when it was not only considered an improper interference to ques­
tion the measures of other departments but it constituted at the
same time a violation of the secrecy regulations then in force.
In this proceeding, the charge is of participation in a systematic
government program of genocide. The question in issue is, there­
fore, whether and to what extent participation within the meaning
of criminal law can be established. The relevant provisions are
in Article II, paragraph 2 of Control Council Law No. 10.
These forms of participation are defined in such a sweeping
way that they could apply to all branches of the entire State and
Party machinery. Such interpretation, however, is barred by the
London Agreement of 8 August 1945, according to which only the
"major war criminals" are to be punished.

*

*

*

*

*

*

*

It has been an axiom at all times that the occupying power must

apply the law of the occupied country. The main purpose of this
principle is the protection of a defendant. It is also based on the
consideration that habits and customs vary in the different coun­
tries, and-a point which I consider particularly important in
this connection-the fact that the administrative machinery and
the division of responsibility vary. Different standards are ap­
plied. In this case, your Honors, you are applying a law which
overrides the national laws of the individual states. But except
for common crimes committed in war, this law can affect only
those persons whose special responsibility puts them apart from
the ordinary members of the machinery of administration. It can
only apply to those to whom the rules of international law are
addressed. It cannot be the task of this Tribunal to lose itself
887136-50-3

27

among the extreme ramifications of the administrative set-up.
This must be left to the district courts, in this case to the de­
Nazification courts established for this very purpose.

*

*

*

*

*

*

*

b. Selections from the Evidence of the Defense
TRANSLATION OF GREIFELT DOCUMENT 83
GREIFELT DEFENSE EXHIBIT 83
EXTRACT FROM "COMMENTARY ON THE GERMAN CIVIL SERVANTS'
LAW OF 26 JANUARY 1937", ENTITLED "LIMITS TO THE DUTY OF
OBEDIENCE"

Extract from Commentary on the German Civil Servants' Law
of 26 January 1937, Berlin 1937, by Dr. Richard Schneider,
Max Eggerdinger, and Dr. Kurt Hanke
[Page 60]
II. Limits to the Duty of Obedience
a. Towards superiors. Because superiors, as well as subordi­
nated civil servants are subject to the general and specific duty of
obedience, and because an order to a subordinate which deviates
from this duty constitutes a violation of duty, obedience is sub­
jected to a limitation with respect to directives the execution of
which would be contradictory to penal law. The civil servant must
not obey such an order or he will render himself guilty of viola­
tion of duty. If other than penal laws are violated, the civil ser­
vant is obliged to carry out the respective official order.

*

*

*

*

*

...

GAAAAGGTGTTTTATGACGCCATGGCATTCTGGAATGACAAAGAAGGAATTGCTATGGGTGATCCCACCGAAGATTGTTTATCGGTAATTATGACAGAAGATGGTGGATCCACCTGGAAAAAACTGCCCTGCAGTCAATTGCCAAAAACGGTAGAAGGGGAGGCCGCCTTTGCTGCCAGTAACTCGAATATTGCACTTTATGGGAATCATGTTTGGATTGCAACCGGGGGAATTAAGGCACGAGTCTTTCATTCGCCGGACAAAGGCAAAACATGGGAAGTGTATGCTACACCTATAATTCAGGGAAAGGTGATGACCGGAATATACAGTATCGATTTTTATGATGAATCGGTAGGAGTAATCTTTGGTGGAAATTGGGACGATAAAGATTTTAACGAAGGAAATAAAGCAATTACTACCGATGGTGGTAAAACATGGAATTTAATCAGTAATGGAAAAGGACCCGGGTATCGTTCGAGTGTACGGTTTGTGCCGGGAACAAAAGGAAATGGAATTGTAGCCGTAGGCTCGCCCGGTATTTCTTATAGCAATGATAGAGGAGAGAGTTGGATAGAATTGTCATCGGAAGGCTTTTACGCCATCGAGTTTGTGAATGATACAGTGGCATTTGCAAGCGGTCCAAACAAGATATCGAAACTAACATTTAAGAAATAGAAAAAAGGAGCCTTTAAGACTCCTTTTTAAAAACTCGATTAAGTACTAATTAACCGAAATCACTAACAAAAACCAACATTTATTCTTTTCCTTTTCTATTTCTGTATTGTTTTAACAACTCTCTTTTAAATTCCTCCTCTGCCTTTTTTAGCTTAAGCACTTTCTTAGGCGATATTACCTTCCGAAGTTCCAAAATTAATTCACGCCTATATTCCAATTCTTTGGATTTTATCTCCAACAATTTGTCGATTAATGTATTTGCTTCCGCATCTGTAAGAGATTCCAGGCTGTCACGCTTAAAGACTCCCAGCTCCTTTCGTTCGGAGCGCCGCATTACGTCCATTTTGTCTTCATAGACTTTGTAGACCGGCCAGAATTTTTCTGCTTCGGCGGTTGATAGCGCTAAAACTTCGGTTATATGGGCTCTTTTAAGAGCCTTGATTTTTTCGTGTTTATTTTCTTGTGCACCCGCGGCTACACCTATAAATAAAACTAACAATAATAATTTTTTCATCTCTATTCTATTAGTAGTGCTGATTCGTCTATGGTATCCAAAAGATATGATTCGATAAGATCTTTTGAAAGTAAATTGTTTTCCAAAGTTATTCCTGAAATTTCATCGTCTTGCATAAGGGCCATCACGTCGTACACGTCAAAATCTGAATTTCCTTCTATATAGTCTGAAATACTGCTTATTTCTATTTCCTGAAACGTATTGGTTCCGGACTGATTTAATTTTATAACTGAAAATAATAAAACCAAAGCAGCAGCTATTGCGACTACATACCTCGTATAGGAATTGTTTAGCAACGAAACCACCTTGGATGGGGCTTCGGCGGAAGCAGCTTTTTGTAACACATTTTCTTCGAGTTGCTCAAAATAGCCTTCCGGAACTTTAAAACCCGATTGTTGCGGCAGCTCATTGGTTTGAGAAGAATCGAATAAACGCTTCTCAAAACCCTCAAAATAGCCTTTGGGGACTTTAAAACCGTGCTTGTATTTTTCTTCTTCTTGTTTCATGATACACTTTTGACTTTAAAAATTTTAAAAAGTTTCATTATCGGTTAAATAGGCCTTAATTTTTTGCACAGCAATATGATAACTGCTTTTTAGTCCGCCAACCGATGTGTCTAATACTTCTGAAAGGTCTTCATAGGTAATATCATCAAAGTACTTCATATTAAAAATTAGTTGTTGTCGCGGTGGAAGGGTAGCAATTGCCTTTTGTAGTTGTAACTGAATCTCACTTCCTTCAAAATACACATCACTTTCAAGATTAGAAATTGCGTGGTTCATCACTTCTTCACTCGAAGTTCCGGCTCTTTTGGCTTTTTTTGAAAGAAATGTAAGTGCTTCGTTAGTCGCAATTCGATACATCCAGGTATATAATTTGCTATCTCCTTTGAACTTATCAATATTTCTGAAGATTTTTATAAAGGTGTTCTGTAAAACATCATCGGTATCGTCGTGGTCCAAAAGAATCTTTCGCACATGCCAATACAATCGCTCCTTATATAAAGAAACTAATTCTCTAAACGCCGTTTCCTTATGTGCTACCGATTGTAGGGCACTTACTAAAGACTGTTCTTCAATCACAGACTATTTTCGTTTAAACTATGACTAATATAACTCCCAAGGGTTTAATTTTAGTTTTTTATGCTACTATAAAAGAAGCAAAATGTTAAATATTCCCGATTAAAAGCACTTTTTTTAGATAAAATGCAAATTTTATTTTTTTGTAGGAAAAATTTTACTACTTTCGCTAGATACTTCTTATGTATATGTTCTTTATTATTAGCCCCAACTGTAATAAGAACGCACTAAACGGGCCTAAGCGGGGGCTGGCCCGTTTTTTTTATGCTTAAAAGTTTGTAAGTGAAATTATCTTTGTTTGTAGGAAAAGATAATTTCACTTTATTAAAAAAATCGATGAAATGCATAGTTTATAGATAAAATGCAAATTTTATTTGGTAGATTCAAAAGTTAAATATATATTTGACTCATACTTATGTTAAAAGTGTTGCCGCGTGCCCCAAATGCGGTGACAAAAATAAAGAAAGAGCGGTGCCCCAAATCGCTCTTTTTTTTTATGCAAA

*

TRANSLATION OF GREIFELT DOCUMENT 85
GREIFELT DEFENSE EXHIBIT 85
EXTRACT FROM "COMMENTARY ON THE GERMAN CIVIL SERVANTS'
LAW OF 26 JANUARY 1937", ENTITLED "EXAMPLES OF ACTIONS IN
VIOLATION OF DUTY"

Extract from Commentary on the German Civil Servants' Law
of 26 January 1937, by Dr. Richard Schneider, Max Egger­
dinger, and Dr. Kurt Hanke
[Page 72]

...
...
...

*
*
*
m. Examples of actions in violation of duty (Omission and
Commission)
28

In conclusion are several examples from the decisions of the
Reich Disciplinary Court, which are concerned with light and
severe cases of actions in violation of duty:
1. Disparaging remarks against the National Socialist concept
of the State, offending the sentiments of colleagues. Judgment of
15 December 1936 (vol. 1937, p. 31).
2. Distribution of illegal communist mischief-making papers.
Judgment of 6 January 1931 (vol. 1937, p. 33).
3. Stubborn and continued participation in the North German
sect of Jehovah's Witnesses. Judgment of 7 January 1936 (vol.
1937, p. 35).
4. Inadmissible criticism of Government and Party measures
and negative attitude towards the Winter Relief Organization.
Judgment of 18 March 1936 (vol. 1937, p. 36).
5. Removal of a poster directed against political Catholicism,
posted publicly by the NSDAP. Judgment of 11 May 1936 (vol.
1937, p. 42).
6. Cloaking of a Masonic Lodge by taking an attitude which
creates the impression that the defendant is an enemy of the
State. Judgment of 11 August 1936 (vol. 1937, p. 43).
7. Remarks directed against National Socialist ideology. Judg­
ment of 2 March 1936 (vol. 1937, p. 76).
8. Remarks made in public against Party and State, offending
the public sentiment. Judgment of 22 April 1936 (vol. 1937, p. 78).
9. Remarks which, although their exact wording does not
contain a derogatory statement concerning the Fuehrer and other
leading personalities of the movement, intend, however, accord­
ing to their sense, an inappropriate joke. Judgment of 4 Feb­
ruary 1936 (vol. 1937, p. 74).
10. Neglecting to denounce a colleague who has been guilty of
communist propaganda. Judgment of 11 November 1935 (vol.
1936, p. 75).
11. Education of the son abroad in an ideology alien to the
. nation. Judgment of 14 March 1935 (vol. 1936, p. 87).
12. Insidious activities causing damage to the NSDAP. Judg­
ment of 9 April 1935 (vol. 1936, p. 89).
13. Marxist attitude. Judgment of 21 March 1934 (vol. 1935, p.
69).
14. Use of communist forms of greeting. Judgment of 1 October
.1935 (vol. 1936, p. 30) and 18 September 1935 (vol. 1936, p. 78).
*
*
*
*
*
*
*

29